NIGERIA – Cadbury Nigeria Plc, a subsidiary of Mondelēz International, has reported profit of N1.54 billion (US$3.7m) for the first quarter of the year ended March 31, 2022, representing a growth of 538%, when compared to N242 million (US$590,000) realised in the same period in 2021.

The company announced this in its unaudited financial result highlighting that its Profit before tax grew by 538 per cent to N2.2 billion (US$5.3m) in Q1 2022 from N345.1 million (US$840,000) reported in Q1 2021.

The packaged food maker also realised a stellar performance of its top line earning registering 43% jump in turnover to N12.78 billion (US$30.9m).

In the statement, Managing Director, Cadbury Nigeria, Mrs. Oyeyimika Adeboye, attributed the gains to the company’s current repositioning strategy that was beginning to yield the desired results.

She said, “The business environment in which we operate continues to be challenging. With high inflation and spiraling Naira devaluation resulting in a significantly higher cost of doing business in Nigeria, we have had to increase the price of our products to bridge the huge cost from high commodity and FX impact on most of our input costs.

“We recognize the importance of nourishing and delighting our consumers with the right snacks and we will continue to make our iconic brands available to our consumers while also delivering acceptable returns to our shareholders.”

Prior to releasing the interim results, Cadbury Nigeria gave a break-down of its performance in the full year ended December 2021.

During that period, the maker of hot chocolate drink reported a 52% decline in profit from N931.8m (US$2.24m) to N449.71m (US$1.08m).

The Nigeria Stock Exchange listed company registered the decline in bottom-line performance despite 20% growth in revenue to N42.3 billion (US$101.75m) compared to N35.41 billion (US$85.1m) attained in the same period of 2020.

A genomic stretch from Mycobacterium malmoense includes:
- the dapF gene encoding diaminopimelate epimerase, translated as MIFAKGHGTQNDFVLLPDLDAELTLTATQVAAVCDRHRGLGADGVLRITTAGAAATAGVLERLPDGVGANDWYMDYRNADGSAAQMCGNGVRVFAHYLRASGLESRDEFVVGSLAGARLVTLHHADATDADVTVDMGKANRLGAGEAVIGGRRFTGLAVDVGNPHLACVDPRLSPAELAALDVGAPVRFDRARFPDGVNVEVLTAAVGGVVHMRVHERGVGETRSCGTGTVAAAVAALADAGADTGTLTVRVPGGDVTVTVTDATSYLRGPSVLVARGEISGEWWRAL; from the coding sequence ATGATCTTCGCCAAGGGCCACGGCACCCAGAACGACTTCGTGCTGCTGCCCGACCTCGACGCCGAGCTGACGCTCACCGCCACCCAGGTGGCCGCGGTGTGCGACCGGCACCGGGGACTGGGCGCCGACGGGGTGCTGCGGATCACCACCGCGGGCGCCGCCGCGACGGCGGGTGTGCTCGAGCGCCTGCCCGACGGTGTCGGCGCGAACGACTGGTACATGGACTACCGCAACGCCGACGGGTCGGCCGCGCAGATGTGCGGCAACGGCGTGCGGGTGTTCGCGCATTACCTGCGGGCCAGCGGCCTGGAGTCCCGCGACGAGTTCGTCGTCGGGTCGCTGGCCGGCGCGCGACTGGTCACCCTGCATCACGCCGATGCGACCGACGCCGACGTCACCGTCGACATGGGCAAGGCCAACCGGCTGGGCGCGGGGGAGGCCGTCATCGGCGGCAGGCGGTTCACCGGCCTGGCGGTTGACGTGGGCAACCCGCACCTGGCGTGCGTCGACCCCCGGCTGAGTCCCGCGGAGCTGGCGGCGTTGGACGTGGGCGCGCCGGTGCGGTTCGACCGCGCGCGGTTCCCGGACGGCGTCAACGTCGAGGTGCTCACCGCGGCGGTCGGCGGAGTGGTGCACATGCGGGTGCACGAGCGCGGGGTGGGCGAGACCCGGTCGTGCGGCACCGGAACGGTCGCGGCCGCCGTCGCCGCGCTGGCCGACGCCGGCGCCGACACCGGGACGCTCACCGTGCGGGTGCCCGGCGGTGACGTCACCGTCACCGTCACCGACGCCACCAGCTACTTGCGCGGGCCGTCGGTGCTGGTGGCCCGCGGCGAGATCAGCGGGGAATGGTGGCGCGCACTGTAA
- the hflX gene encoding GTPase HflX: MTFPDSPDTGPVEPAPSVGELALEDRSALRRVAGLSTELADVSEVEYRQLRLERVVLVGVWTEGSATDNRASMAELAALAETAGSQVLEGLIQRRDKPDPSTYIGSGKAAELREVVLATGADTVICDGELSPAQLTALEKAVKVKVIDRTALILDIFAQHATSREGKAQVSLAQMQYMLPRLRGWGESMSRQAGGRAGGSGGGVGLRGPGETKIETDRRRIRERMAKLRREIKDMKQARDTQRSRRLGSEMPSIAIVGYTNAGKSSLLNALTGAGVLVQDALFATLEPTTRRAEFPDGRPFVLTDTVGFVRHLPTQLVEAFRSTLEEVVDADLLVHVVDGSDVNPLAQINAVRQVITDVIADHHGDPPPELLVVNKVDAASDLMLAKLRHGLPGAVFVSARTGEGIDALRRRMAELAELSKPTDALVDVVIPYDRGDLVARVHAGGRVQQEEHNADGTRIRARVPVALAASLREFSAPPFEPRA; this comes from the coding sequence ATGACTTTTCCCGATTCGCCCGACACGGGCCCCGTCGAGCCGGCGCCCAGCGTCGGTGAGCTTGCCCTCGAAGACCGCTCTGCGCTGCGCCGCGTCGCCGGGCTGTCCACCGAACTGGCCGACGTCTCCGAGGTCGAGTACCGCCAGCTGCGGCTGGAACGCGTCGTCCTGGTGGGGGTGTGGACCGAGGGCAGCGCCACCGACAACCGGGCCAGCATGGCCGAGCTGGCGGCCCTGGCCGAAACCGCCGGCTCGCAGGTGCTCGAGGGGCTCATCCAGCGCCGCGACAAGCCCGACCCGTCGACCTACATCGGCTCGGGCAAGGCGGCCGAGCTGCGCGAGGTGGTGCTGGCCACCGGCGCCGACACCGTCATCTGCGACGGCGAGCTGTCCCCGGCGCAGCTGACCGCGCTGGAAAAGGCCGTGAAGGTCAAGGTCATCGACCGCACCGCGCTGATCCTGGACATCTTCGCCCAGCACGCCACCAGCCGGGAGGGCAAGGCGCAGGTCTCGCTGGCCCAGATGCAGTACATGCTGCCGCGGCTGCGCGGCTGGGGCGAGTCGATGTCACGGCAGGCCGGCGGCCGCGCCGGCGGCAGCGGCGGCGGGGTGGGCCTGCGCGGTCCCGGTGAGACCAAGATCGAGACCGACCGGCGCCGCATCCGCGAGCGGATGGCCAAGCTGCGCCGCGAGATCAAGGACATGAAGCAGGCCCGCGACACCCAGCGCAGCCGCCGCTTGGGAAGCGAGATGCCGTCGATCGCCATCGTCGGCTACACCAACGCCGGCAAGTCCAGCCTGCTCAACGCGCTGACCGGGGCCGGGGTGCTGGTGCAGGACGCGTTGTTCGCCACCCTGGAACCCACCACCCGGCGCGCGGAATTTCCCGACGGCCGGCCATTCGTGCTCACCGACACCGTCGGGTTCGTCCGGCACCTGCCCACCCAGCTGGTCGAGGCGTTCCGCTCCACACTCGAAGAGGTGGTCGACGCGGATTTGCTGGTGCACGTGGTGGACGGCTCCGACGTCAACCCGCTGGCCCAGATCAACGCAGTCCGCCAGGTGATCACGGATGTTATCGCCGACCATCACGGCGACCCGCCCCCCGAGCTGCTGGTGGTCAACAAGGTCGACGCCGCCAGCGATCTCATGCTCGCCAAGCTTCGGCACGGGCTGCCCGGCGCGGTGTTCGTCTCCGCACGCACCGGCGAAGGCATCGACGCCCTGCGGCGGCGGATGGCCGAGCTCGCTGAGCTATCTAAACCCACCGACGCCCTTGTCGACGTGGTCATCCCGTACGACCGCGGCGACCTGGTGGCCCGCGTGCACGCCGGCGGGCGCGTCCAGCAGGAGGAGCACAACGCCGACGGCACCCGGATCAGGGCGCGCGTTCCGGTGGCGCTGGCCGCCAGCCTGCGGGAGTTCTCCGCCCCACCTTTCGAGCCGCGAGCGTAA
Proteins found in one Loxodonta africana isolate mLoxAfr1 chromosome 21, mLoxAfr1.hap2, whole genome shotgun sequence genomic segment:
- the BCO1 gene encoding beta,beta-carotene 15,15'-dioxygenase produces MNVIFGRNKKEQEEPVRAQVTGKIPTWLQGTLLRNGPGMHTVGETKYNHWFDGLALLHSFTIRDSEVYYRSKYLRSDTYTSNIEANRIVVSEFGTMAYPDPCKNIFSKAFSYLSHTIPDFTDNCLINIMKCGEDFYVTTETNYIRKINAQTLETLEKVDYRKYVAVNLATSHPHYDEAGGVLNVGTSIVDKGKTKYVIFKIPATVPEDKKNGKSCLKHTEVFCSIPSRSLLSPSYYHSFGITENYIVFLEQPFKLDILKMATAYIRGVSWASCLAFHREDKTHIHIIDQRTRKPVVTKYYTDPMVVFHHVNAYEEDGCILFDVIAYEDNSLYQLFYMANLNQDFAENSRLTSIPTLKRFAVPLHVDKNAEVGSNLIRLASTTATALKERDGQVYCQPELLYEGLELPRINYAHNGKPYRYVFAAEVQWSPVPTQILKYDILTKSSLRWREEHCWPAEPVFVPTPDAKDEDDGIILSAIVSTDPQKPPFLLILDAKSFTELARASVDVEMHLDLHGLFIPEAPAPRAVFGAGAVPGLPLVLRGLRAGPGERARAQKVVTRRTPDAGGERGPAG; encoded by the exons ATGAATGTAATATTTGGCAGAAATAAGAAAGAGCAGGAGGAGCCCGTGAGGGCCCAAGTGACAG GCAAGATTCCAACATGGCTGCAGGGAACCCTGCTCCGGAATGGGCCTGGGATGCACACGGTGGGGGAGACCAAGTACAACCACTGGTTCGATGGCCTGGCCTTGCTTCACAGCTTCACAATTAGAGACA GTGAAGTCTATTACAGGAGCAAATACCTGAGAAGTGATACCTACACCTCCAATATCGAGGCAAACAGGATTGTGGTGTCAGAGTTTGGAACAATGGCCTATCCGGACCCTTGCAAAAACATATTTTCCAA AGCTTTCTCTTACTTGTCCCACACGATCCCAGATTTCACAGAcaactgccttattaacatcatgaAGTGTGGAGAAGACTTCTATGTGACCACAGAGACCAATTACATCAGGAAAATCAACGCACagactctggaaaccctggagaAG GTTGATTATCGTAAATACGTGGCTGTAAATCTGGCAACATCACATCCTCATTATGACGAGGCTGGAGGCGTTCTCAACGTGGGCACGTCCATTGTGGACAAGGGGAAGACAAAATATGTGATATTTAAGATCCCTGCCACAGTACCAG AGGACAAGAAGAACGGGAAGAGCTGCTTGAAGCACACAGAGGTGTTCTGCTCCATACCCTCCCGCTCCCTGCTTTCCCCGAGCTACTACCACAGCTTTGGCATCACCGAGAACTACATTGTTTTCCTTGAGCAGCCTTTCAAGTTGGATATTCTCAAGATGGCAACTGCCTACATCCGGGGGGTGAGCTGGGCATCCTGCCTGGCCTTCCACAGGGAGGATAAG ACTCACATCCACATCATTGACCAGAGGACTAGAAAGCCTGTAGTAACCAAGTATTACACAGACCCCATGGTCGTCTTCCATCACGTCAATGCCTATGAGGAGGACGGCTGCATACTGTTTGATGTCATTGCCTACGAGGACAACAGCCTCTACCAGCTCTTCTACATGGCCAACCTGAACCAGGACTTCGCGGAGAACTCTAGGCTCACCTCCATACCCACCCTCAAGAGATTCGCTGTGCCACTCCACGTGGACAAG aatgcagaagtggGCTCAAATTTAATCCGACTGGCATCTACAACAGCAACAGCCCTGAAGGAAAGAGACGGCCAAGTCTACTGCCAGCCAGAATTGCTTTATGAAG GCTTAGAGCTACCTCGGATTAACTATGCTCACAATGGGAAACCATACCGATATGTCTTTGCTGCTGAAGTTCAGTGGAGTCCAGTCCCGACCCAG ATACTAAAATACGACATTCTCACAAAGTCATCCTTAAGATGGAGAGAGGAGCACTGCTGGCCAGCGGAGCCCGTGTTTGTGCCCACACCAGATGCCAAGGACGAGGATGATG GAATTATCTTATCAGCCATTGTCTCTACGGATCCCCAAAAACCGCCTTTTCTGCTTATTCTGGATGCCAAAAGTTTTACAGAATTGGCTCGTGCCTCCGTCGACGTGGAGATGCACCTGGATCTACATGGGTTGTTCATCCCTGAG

This is attribute to the rise in costs as during the period under review, the company witnessed a persistent increase in prices of goods and services, thereby resulting in inflationary pressures that affected both consumers and producers.

In the same vein, producers faced a significant increase in the cost of production as raw materials and freight costs increased.

Hence, although the company increased sales on the back of double-digit food inflation, profit was greatly subdued by production costs which increased by a whopping 21% y-o-y.

Also, high taxes ate into the company’s earnings as pre-tax profit grew from N408.065 million (US$980,000) in 2020 to N1.097billion (US$2.64m) in 2021, representing an increase of 169.05 per cent.

It is important to note, the company’s revenue was driven by significant domestic sales, which was 25% higher, generating a total of N40.27 billion (US$96.8m). Meanwhile revenue from export sales raked in N2.10 billion (US$5.05m), representing 32% decline.

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